Once again, Greece has Europe's finance ministers tied in knots

Greece will receive billions of euros to repay the institutions it has borrowed money from in time for a crucial July deadline, avoiding another situation that could plunge the country into crisis — as when it nearly defaulted on its loans in 2015.

But the country will have to wait until next month to receive the funds. European finance ministers will gather again then to formally sign off on the payout after failing Monday to agree with lenders on a broader bailout deal for Greece, which has run up the equivalent of an estimated $350 billion in debt.

Lender institutions and finance ministers from the 19 Eurozone countries agreed to help Greece pay back nearly $8 billion it is required to by July. But that was the easy part of their discussions.

“We are very close to that agreement, but tonight we're unable to close a possible gap between what could be done and what some of us had expected should be done,” said Jeroen Dijsselbloem, president of the Eurogroup, which represents finance ministers from the countries that use the euro.

He said the ministers needed to consider “additional options or adjusting our expectations.”

The group of ministers and representatives from the four lender institutions — the European Commission, the European Union's executive arm; the European Central Bank; the International Monetary Fund; and the European Stability Mechanism — met in Brussels for almost eight hours Monday and walked out close to midnight with few results to show. They delayed a deal over longer-term debt relief measures for Greece until their next meeting on June 15.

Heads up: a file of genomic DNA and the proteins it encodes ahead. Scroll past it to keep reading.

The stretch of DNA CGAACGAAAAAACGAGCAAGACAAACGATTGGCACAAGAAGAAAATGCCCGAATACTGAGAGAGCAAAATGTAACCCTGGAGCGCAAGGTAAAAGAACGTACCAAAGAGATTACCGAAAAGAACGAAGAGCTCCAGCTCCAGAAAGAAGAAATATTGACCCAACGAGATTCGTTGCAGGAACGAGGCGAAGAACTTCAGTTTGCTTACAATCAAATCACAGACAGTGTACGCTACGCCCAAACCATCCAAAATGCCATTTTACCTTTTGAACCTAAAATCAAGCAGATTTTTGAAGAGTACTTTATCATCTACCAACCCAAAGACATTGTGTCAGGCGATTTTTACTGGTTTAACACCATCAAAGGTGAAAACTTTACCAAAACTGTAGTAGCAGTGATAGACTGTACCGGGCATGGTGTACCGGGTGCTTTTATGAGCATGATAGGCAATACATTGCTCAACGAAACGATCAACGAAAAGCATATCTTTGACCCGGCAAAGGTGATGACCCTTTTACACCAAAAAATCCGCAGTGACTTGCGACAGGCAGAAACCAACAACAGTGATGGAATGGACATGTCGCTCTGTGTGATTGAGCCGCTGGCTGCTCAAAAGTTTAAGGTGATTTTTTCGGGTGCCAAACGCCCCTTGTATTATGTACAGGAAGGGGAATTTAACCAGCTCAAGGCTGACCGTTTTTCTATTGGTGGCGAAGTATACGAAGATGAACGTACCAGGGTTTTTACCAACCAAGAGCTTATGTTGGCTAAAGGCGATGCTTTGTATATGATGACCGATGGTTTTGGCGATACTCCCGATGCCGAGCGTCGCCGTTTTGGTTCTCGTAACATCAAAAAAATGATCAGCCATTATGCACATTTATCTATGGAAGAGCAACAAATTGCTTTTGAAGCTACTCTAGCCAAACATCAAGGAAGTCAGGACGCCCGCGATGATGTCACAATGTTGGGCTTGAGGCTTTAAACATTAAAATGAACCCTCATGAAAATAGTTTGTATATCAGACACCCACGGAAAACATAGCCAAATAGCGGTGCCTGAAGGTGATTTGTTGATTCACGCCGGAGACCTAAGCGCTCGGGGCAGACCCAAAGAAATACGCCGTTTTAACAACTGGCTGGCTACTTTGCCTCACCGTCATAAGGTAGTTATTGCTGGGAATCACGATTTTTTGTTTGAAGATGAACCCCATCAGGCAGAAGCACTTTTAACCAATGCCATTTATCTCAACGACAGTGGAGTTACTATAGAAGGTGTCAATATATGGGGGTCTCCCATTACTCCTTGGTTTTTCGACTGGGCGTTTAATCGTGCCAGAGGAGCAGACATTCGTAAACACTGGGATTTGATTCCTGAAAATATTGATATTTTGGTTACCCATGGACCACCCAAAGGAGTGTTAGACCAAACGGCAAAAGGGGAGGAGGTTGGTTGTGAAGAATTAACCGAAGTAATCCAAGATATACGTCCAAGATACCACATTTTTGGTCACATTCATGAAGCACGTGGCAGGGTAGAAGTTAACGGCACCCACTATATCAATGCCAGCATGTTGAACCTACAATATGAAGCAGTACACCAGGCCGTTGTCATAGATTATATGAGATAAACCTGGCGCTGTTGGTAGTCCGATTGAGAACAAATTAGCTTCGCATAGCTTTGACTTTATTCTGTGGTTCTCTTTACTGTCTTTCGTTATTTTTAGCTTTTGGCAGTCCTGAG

The group has gone through numerous late-night meetings over Greece, whose debt crisis spiraled into three bailouts from the international lenders in 2010, 2012 and a last, three-year program worth $95 billion in 2015.

“I'm sure the efforts we put in are not going to be in vain. They're a very good basis for our next meeting,” said Pierre Moscovici, the European Commission's finance chief.

Greek Finance Minister Euclid Tsakalotos was similarly optimistic, telling reporters as he left the meeting, “It should not be beyond the wit of man to find that compromise within three weeks.”

Talks were weighed down by the International Monetary Fund's repeated strict warnings that Greece's debt is unsustainable. The fund left the current bailout program in 2015, contending that the country's economy could not handle the cost of the debt.

Germany has pushed to bring the IMF back to the group of lenders as a kind of guarantee that the deal will work, and refused to agree to a new bailout loan until the fund joins. Especially now, ahead of German elections in September, the country's leaders are wary of approving a bailout deal that voters could perceive as too risky. Germany’s Parliament must approve any bailout deal before it can go ahead.

Djisselbloem told reporters that the fund will become part of the bailout program again before the start of the summer, opening a path for Germany to potentially agree to a deal.

Monday's talks came four days after Greece’s Parliament passed a major austerity bill designed to save $4.5 billion in the next three years through pension cuts and tax increases. Greek leaders wanted the measures to persuade their lenders to agree to a bailout.

“We deserve and we expect from Monday's Eurogroup a decision regulating debt relief which will correspond to the sacrifices of the Greek people,” Greek Prime Minister Alexis Tsipras said on Thursday, the day of the Parliament's vote.

German Finance Minister Wolfgang Schaeuble told reporters before the meeting that Greece's new law is a “good step”.

“I hope we can come to a solution today,” he said.

Schaeuble, a member of Chancellor Angela Merkel's conservative Christian Democratic Union party, has recently clashed with politicians from Germany's Social Democratic Party over his refusal to sign off on more payments to Greece without the IMF.

Sigmar Gabriel, Germany's Social Democrat vice chancellor, told the daily newspaper Sueddeutsche Zeitung Monday that Germany should agree to a bailout deal.

“Greece has always been promised debt relief when its reforms are implemented,” he said. A bailout should not “fail because of German resistance.”

The European Commission said in its newest economic forecast for its 28 member states, which was published last week, that delays in reaching a deal on Greece's bailout were only hurting the country's economy more and detracting investors.


Nick Kalikajaros 2017